College students often fantasize that their summer jobs will provide them with enough income to last them not only through the summer, but also into the fall. Somewhere along the line these illusions are dashed – be it after that week-long bender down the shore or at the campus bookstore check-out counter. If one thing is certain, it’s that part-time jobs are crucial for students whose summer earnings have run dry.
When deciding on a part-time job while at school, many factors come into play that do not exist during the summer. The foremost of these is the class schedule.
Working around classes can be a daunting task, especially for students whose classes are spread out throughout the day. Students with scattered classes should only consider an off-campus job if it offers extreme flexibility in scheduling work hours.
“On-campus jobs offer much more flexibility than off-campus jobs,” Danny Cotoia, senior business administration and finance major, said.
Another factor to consider is the cost and availability of transportation. Since freshmen are only allowed a two-week parking permit per semester, their work options are typically limited to on-campus jobs.
However, students who have vehicles and want to work off campus must still take into account unpredictable gasoline prices and, if they are heading to work right after class, the amount of time they will need to prepare for work.
A student survey on job preferences taken during the dinner hours in Eickhoff Hall yielded an almost 50-50 split between the number of students working on campus and the number who choose to work off campus.
Because the spectrum of jobs within these two categories is incredibly broad, this article will focus solely on jobs that were held by numerous students in the survey.
Residential and Community Development
The office of Residential and Community Development offers many jobs to undergraduate students, from the dynamic duties of the community advisors and community coordinators to the relatively cut-and-dried responsibilities of the hall security workers. Other positions include house assistants, peer advisors and office assistants. The application processes vary for each of these jobs. For information on the individual jobs and how to apply, visit the Residential and Community Development section of the College’s Web site.
Tutoring is a popular choice for students who have patience and a natural affinity for helping others. According to the College’s Web site, campus tutoring services are split between mathematics and science, and the humanities and social sciences. Requirements for a tutoring position in mathematics and science include a 3.0 GPA or better and at least a B in the course or courses that the student wants to tutor. Requirements for a humanities and social sciences tutoring position include a 3.0 GPA or better, at least a B+ in the course or courses that the student wants to tutor, enrollment in two one-credit training courses and a willingness to tutor at least five hours per week. Three faculty recommendations are also required.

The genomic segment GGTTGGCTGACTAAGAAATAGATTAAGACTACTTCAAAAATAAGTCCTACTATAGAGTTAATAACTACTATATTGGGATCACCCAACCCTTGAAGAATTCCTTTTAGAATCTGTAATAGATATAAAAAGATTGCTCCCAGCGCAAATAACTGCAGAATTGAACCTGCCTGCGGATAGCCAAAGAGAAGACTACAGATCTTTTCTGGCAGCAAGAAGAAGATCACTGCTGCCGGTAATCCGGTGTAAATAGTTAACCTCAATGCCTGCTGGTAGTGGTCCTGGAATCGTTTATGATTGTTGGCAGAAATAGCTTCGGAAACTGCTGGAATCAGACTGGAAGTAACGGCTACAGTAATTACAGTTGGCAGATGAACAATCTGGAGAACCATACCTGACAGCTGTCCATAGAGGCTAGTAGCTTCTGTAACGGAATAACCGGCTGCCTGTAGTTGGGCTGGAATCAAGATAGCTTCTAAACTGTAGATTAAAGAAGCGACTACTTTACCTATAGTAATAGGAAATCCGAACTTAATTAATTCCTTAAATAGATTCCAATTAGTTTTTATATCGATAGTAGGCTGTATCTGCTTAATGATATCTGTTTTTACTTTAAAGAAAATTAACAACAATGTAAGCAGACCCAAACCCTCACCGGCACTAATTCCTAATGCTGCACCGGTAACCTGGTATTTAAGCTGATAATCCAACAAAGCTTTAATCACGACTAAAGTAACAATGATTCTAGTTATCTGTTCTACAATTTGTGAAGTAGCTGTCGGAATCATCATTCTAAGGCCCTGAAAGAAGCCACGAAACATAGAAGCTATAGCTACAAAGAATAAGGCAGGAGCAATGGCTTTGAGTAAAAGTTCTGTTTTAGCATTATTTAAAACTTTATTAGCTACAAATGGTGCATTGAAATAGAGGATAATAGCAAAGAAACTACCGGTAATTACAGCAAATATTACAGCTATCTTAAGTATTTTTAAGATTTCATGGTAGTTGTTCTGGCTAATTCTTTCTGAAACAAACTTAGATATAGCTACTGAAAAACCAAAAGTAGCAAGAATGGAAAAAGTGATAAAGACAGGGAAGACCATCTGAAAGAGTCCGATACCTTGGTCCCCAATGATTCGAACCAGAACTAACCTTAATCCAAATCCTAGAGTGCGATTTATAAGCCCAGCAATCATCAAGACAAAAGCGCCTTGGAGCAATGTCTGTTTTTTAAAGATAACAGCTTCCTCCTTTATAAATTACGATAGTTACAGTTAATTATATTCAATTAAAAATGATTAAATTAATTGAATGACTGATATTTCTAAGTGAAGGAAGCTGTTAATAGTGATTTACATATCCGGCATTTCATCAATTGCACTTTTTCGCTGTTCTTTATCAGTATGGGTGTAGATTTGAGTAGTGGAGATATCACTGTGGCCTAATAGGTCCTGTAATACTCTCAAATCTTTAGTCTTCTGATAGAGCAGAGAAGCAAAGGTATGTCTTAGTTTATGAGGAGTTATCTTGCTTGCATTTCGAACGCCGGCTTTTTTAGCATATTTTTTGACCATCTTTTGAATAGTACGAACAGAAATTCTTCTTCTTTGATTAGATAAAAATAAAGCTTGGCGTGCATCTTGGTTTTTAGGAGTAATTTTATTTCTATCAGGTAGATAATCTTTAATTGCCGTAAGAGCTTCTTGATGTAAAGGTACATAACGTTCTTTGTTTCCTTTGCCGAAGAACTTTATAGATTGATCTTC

Students may apply at the end of October for a tutoring position for the spring semester.
The campus bookstore is one place that always seems to be hiring. The advantages to this job include a 20 percent discount on textbooks, an up to 35 percent discount on other merchandise and a flexible work schedule that puts classes as the top priority.
Another popular place to work on campus is the Recreation Center. According to Diego Rosado, junior criminology and justice studies major, jobs at the “rec center” are very easy and laid back and “allow you to get a lot of homework done.”
Retail jobs are by far the most popular off-campus jobs. Clothing stores such as Abercrombie & Fitch and American Eagle rely on college students as a large portion of their staff. With the Quaker Bridge Mall only a stone’s throw away, many students with access to transportation opt for these positions.
The appeal of working in a restaurant obviously lies in the tips. The hourly pay of waitstaff and busboys is normally rather modest, especially for those who are just starting out at the job. However, all it takes is one busy weekend’s worth of tips to forget about the measly wages. The numerous bar and grill chains that line Route 1 in Lawrenceville, including Chili’s, Applebee’s and TGI Friday’s, are particularly popular places of employment.
Students who wish to apply for an on-campus job can do so through the Student Employment Service at the College’s Web site.